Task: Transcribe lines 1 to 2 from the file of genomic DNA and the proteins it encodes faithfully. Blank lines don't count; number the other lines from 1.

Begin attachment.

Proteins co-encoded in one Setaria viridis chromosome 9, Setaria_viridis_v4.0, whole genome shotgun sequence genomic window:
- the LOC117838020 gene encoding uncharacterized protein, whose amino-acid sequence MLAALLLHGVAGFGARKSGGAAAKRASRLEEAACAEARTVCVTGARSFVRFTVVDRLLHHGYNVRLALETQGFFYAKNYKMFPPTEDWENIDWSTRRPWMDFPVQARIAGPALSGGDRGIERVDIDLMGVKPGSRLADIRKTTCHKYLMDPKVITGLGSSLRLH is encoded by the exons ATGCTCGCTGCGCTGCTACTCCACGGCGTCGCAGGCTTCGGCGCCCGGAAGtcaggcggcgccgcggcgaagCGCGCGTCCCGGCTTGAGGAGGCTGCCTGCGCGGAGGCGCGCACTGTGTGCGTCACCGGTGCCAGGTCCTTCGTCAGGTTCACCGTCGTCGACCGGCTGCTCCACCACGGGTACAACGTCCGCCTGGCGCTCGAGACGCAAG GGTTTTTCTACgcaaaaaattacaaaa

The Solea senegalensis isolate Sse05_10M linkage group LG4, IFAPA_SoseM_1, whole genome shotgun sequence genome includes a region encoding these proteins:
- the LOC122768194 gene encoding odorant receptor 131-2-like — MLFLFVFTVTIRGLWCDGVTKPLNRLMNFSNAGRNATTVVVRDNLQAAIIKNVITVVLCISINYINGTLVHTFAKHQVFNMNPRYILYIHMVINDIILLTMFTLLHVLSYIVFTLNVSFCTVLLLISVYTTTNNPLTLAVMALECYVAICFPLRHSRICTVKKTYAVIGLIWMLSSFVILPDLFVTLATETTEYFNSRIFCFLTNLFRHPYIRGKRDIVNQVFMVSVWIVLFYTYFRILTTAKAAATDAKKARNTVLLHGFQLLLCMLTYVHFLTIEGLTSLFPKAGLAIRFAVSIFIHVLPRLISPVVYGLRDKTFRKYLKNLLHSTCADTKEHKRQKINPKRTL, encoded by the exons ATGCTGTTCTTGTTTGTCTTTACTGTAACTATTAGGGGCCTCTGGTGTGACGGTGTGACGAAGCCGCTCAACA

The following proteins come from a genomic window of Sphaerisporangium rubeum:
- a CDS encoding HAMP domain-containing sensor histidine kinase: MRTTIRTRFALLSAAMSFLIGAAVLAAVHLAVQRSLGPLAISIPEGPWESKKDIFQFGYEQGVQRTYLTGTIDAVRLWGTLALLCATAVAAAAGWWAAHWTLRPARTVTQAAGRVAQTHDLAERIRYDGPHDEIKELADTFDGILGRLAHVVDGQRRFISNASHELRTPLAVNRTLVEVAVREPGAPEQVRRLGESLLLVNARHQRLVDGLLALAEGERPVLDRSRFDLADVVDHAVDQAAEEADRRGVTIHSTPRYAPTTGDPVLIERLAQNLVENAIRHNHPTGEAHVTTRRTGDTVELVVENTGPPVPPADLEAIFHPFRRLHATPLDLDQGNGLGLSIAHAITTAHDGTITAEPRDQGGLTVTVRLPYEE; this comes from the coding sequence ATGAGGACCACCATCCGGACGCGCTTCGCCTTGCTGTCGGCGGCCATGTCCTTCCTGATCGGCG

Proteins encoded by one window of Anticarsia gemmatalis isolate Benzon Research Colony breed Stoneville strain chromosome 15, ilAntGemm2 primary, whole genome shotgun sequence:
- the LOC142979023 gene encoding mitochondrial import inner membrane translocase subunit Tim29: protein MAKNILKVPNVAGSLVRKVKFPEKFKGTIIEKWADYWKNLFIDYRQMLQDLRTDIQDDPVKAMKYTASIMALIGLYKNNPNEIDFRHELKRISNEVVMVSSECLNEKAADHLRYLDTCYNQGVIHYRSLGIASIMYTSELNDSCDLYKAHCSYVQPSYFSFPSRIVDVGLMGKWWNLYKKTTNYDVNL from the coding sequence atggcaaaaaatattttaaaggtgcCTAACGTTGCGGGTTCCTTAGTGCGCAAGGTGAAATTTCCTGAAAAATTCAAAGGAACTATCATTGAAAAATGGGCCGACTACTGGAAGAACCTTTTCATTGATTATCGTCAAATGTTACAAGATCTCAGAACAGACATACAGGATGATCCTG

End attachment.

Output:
Proteins co-encoded in one Setaria viridis chromosome 9, Setaria_viridis_v4.0, whole genome shotgun sequence genomic window:
- the LOC117838020 gene encoding uncharacterized protein, whose amino-acid sequence MLAALLLHGVAGFGARKSGGAAAKRASRLEEAACAEARTVCVTGARSFVRFTVVDRLLHHGYNVRLALETQGFFYAKNYKMFPPTEDWENIDWSTRRPWMDFPVQARIAGPALSGGDRGIERVDIDLMGVKPGSRLADIRKTTCHKYLMDPKVITGLGSSLRLH is encoded by the exons ATGCTCGCTGCGCTGCTACTCCACGGCGTCGCAGGCTTCGGCGCCCGGAAGtcaggcggcgccgcggcgaagCGCGCGTCCCGGCTTGAGGAGGCTGCCTGCGCGGAGGCGCGCACTGTGTGCGTCACCGGTGCCAGGTCCTTCGTCAGGTTCACCGTCGTCGACCGGCTGCTCCACCACGGGTACAACGTCCGCCTGGCGCTCGAGACGCAAG GGTTTTTCTACgcaaaaaattacaaaa